There are also privacy concerns relating to fingerprinting, because the “application picker model” enables an application with permission to access information on all devices so that it can present its own interface to the user. In contrast, the Screen Capture specification utilizes a “Browser Picker” model where the application, once granted permission, only gets information relating to devices selected by the user. The working group is currently discussing how to transition from the “Application Picker” model to the “Browser Picker” model without breaking applications. Jan-Ivar Bruaroey of Firefox is leading the effort on this.
Note - interoperability matrix run for Chrome seems bogus.
- Improvements to existing use cases:
- Multi-party online games with voice communications
- Mobility (utilizing multiple networks)
- Scalable video conferencing (large scale, heterogeneous devices)
- Technologies: Improvements to NAT traversal (ICE), support for scalable video coding, uni-directional communications
- New Use Cases:
WebRTC NV Use Cases. The Next Version use cases fall into two categories: new use cases and improvements to existing use cases identified in RFC 7478, the original WebRTC Use Cases document. Within improvements to existing use cases, we have enhancements to multi-party online games with voice, enhancements to large video conferences, and enhancements for applications running on mobile devices. Two specifications have been developed to address these use cases: WebRTC-SVC which extends WebRTC to support Scalable Video Coding, and WebRTC-ICE, which provides low level control of NAT traversal.
For new use cases we have peer-to-peer file sharing which uses the WebRTC data channel, an “Internet of Things” use case for devices such as smart speakers or doorbell cameras and use cases requiring access to raw video such as “funny hats”, and “machine learning” models. There is also a Virtual Reality Gaming use case, where metadata is sent along with the media, and a secure video conferencing use case. These last two use cases require access to encoded media.
WebTransport + WebCodecs
- WebTransport: “Next Generation WebSockets”
- Client/Server API based on WHATWG Streams.
- Protocol under development in IETF WEBTRANS WG.
- Supports uni-directional and bi-directional reliable streams as well as unreliable datagrams.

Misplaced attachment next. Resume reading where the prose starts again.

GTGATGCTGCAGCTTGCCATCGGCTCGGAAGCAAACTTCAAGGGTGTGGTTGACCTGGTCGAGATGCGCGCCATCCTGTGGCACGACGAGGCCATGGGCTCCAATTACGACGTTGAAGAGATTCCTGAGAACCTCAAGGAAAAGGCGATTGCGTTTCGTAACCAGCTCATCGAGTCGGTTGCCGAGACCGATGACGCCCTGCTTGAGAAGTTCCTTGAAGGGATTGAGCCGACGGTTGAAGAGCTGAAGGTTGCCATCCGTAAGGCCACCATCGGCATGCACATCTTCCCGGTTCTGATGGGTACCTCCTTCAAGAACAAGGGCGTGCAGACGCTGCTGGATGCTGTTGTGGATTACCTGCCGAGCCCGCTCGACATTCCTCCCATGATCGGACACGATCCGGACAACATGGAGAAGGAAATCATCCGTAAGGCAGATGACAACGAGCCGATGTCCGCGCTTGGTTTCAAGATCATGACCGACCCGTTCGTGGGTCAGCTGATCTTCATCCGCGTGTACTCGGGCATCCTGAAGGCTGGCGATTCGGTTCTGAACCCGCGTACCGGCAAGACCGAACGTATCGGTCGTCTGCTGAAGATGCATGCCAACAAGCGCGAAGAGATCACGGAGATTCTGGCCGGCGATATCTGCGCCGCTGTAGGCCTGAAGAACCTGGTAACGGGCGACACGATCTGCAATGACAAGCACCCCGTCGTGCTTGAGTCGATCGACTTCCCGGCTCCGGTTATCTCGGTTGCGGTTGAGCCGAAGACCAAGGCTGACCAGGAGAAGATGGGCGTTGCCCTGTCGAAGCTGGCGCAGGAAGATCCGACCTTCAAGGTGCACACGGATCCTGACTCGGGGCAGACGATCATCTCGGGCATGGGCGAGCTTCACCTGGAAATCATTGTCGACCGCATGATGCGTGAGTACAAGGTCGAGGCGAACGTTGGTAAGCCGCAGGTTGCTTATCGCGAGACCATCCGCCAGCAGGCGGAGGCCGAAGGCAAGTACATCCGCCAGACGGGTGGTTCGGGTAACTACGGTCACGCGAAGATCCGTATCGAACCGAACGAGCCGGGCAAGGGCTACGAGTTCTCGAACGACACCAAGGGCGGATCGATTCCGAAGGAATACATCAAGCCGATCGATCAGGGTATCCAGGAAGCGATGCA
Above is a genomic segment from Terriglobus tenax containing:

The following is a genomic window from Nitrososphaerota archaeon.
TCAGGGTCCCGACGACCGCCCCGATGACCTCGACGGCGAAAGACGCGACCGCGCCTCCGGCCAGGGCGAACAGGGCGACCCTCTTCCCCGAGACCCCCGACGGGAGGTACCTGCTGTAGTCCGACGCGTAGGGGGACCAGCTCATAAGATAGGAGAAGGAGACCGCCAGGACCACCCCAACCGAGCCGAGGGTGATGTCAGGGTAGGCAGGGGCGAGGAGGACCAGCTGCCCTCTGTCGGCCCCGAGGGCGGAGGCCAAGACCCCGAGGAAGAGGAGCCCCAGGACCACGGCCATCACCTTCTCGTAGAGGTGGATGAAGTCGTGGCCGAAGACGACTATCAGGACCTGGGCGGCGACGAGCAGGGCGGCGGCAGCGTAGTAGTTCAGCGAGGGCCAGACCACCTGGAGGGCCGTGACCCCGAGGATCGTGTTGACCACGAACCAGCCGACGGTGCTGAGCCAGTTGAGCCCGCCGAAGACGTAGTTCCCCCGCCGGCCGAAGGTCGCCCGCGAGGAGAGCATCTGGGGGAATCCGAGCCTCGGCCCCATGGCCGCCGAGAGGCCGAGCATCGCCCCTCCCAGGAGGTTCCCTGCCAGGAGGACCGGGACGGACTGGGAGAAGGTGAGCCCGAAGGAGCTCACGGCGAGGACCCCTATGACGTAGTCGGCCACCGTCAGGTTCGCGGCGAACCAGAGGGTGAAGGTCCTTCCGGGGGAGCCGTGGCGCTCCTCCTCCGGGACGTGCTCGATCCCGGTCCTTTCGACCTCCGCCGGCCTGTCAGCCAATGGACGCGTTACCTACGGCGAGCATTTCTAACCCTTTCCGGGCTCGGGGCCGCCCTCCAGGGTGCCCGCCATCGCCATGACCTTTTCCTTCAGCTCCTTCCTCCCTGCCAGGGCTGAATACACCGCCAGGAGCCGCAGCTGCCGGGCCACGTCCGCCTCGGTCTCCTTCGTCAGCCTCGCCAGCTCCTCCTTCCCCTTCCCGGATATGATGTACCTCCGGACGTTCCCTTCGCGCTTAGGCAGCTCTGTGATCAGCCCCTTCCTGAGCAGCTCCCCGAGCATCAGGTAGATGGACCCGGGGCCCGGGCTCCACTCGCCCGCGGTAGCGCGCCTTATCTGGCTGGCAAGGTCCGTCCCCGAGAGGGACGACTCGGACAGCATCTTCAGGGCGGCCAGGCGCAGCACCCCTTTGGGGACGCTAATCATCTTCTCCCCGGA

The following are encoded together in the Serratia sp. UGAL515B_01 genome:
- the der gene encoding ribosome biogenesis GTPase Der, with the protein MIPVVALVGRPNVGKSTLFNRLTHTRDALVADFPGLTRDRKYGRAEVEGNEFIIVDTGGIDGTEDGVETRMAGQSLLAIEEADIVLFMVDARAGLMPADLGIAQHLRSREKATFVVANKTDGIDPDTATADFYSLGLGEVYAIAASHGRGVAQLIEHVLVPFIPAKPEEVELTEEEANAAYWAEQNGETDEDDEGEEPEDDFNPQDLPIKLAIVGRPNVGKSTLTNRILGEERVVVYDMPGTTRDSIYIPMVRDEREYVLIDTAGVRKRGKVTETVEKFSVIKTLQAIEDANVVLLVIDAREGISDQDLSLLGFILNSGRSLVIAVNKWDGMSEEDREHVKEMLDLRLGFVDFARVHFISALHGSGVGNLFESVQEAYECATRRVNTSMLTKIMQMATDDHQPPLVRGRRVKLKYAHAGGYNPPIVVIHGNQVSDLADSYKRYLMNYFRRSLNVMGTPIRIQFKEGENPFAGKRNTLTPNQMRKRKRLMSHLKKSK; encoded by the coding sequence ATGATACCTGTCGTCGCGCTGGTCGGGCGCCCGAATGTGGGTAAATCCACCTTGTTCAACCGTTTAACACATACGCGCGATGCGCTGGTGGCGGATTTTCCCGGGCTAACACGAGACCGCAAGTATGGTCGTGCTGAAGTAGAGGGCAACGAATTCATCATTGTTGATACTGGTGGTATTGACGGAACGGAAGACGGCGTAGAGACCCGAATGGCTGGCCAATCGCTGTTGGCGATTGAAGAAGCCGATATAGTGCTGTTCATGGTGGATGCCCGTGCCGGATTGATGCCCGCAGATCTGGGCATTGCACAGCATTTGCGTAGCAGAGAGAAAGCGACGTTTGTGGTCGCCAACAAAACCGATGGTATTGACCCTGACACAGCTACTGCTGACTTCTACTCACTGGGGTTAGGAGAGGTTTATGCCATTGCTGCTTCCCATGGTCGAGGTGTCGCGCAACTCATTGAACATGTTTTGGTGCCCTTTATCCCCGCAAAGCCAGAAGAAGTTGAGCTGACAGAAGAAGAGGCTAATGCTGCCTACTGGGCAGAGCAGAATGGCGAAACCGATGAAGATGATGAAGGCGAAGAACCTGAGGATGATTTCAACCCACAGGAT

- Potential RTP replacement
- May be useful for low latency streaming
- W3C WebTransport WG Charter under development
- Goal: to provide low-level access to browser codecs
- Useful for both streaming and real-time media
WebTransport and WebCodecs. Today, streaming and realtime media use different APIs for discovery and control of codecs as well as different transport protocols. The WebTransport and WebCodecs specifications are being incubated in WICG to answer the question whether a single set of APIs and protocols can be provided to address both scenarios.
WebTransport aims to provide transports for both streaming and realtime scenarios. This is achieved by leveraging QUIC reliable streams (used for file transfers and conventional streaming) as well as unreliable datagram transport (used for realtime communications and low-latency streaming). Design of the WebTransport protocols is handled in the IETF WEBTRANS Working Group, and the Charter for a corresponding W3C WebTransport Working Group is under development.
WebCodecs, in the early stages of incubation, is an attempt to provide unified support for codec capability discovery as well as low-level access to encoded and raw media for both streaming and realtime communications scenarios. Functionality not covered by either WebCodecs or WebTransport, such as packetization, would be handled in WebAssembly.
This presentation has provided a bird's eye view of the WEBRTC Working Group. The bird that most reminds me of the WEBRTC WG is the Roseate Spoonbill, a rose colored bird that, at a distance, might be mistaken for a Flamingo. The Roseate Spoonbill is said to be “gorgeous at a distance, but bizarre up close”. Like the Spoonbill, WebRTC APIs may appear simple at a high level, but are quite complex for application developers. With its distinctive bill that resembles a long spoon, the Spoonbill can be said to be a bit “Nosy”, reflecting some of WEBRTC’s privacy concerns. Our hope is that the next generation of media technologies is less complex as well as being less “nosy”.
Special thanks to:
W3C Staff, WG Participants, Editors & Chairs
Thank you for your time. I would also like to thank the W3C Staff, and the participants, editors and chairs of the WEBRTC Working Group.